City moths have ‘evolved’ to be less attracted to light


We all know that moths are attracted to light because they think it’s the moon right? But what happens when you have a city and each of those lights are potentially death traps (bug zappers, hot incandescent lights etc.)? What will happen to the moths?

Well, it turns out that this creates a massive natural selection against moths attracted to light, so that moths who aren’t normally attracted to light have a higher survival rate. If the moths that don’t like light are the only ones surviving, then they’re also the ones breeding and their genes will be the ones that are passed on, creating a generation of moths that don’t like light.

That’s exactly what Swiss researchers have found. Moth larvae from city areas grew up to are a lot less likely to move towards any light sources than their country-side cousins. How damaging this is to the environment is not known, but one would assume that this adaptation will stop a lot of moths from dying to artificial lights.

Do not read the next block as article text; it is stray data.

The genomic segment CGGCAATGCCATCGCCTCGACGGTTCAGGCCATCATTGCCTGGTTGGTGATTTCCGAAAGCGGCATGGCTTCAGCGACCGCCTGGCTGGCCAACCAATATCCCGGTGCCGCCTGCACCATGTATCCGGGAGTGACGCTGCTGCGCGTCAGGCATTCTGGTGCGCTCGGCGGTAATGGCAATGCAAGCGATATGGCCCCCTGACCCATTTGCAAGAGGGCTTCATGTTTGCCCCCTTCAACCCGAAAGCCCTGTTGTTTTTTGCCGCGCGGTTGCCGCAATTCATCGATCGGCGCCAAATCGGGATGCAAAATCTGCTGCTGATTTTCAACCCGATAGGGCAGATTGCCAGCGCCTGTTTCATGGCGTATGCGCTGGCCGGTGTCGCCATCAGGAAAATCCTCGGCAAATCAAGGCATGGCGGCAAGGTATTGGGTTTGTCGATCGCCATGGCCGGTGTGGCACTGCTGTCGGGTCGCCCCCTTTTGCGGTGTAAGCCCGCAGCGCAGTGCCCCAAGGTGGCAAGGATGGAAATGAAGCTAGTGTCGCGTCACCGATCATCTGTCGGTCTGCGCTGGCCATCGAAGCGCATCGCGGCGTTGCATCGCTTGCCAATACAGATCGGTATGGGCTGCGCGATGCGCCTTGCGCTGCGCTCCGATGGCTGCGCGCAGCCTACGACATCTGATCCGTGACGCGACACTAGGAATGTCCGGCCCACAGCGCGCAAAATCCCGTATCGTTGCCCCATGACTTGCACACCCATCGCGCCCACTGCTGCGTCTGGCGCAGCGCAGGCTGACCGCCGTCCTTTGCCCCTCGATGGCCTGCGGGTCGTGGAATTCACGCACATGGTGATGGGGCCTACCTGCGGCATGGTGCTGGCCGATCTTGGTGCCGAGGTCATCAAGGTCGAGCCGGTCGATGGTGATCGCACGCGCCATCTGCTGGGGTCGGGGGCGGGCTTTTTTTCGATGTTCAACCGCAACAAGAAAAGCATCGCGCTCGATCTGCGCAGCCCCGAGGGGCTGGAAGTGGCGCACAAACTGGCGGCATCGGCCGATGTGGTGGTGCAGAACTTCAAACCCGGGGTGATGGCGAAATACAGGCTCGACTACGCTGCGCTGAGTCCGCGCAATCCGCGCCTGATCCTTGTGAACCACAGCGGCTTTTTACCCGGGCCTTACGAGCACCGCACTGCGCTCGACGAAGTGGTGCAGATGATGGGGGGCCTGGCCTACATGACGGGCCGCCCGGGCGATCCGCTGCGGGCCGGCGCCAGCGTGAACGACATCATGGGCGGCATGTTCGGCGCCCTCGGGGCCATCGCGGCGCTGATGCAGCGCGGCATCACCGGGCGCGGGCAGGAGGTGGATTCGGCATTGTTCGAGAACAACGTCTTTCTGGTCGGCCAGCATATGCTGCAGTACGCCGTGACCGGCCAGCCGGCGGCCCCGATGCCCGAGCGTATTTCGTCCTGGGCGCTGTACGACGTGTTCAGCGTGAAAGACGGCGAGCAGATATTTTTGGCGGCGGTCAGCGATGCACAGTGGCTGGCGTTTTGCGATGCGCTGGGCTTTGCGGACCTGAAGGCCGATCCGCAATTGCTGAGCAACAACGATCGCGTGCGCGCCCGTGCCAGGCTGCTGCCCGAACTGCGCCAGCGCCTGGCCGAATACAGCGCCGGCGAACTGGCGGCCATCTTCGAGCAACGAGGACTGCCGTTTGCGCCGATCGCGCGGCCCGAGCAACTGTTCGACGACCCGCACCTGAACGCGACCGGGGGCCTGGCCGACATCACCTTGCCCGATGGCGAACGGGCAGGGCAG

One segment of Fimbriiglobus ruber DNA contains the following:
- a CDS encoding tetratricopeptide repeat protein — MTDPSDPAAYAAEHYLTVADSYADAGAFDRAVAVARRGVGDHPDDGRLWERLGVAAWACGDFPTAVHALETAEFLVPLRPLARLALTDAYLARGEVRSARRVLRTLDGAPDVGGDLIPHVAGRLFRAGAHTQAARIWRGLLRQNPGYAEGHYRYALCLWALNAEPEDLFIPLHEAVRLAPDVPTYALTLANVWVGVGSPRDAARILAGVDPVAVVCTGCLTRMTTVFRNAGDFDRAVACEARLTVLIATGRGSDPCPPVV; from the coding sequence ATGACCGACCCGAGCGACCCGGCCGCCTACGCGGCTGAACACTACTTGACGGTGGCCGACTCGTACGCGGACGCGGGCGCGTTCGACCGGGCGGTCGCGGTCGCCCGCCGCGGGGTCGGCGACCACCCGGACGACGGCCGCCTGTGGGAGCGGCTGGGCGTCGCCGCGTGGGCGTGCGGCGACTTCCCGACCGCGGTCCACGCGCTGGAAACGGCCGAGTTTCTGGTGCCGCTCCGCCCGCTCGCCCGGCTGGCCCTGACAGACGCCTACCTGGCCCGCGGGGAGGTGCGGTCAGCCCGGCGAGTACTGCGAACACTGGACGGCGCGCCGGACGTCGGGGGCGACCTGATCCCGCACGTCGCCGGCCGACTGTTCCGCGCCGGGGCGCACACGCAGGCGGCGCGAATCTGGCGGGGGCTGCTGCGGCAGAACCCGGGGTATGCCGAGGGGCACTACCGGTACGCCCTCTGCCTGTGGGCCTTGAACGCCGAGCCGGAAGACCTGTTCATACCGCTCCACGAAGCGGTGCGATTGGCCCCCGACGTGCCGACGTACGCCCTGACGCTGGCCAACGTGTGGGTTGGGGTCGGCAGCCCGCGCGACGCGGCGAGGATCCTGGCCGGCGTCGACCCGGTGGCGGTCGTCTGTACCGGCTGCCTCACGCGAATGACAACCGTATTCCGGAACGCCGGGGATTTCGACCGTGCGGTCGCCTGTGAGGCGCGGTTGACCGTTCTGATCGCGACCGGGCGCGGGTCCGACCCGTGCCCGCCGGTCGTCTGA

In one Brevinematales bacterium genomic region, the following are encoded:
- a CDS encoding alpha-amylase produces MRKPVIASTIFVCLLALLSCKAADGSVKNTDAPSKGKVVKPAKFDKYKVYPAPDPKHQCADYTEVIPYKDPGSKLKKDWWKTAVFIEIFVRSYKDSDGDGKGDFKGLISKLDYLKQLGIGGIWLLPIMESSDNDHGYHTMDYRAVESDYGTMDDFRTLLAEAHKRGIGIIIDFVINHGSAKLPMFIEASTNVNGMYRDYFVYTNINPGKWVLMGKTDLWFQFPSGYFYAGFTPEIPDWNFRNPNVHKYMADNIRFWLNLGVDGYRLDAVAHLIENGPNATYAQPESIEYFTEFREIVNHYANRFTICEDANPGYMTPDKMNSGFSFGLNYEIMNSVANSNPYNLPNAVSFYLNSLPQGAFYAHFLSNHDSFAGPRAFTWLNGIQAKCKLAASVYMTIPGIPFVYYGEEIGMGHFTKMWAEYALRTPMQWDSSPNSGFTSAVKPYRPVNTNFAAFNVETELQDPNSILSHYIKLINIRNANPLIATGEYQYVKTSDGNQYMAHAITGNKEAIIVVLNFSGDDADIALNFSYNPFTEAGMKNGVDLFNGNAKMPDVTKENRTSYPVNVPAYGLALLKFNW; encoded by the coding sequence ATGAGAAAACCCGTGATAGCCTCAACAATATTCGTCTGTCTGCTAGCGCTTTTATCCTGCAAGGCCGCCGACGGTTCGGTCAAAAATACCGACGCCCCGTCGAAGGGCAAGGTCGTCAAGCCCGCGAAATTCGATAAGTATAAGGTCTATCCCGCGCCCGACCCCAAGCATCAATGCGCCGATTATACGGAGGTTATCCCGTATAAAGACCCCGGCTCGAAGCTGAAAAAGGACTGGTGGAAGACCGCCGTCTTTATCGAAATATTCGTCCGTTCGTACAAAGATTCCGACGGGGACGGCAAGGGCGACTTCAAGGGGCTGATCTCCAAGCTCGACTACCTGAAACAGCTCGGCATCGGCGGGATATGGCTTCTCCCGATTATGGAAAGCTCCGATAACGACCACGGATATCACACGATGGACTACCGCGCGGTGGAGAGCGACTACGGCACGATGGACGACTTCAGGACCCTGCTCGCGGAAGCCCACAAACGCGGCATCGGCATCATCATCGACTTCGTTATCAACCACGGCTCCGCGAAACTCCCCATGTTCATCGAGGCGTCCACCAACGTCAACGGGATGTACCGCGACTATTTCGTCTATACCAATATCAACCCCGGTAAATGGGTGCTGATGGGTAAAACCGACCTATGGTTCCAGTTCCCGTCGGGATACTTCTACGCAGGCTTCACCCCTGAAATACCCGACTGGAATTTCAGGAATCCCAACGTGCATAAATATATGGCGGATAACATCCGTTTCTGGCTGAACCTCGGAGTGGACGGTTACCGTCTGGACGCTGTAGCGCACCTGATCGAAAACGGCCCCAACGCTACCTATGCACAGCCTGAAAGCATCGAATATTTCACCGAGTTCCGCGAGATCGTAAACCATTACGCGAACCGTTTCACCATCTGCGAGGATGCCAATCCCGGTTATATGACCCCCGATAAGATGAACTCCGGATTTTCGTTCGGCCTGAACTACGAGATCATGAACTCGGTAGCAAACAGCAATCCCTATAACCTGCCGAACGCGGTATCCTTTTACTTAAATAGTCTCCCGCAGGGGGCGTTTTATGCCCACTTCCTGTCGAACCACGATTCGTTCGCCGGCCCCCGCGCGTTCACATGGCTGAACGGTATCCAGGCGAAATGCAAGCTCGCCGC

This article is written and submitted by Damien Tsang, a Monash Science student. You can submit content to the Scapegoat email or click on “Submit Content” above for more information.

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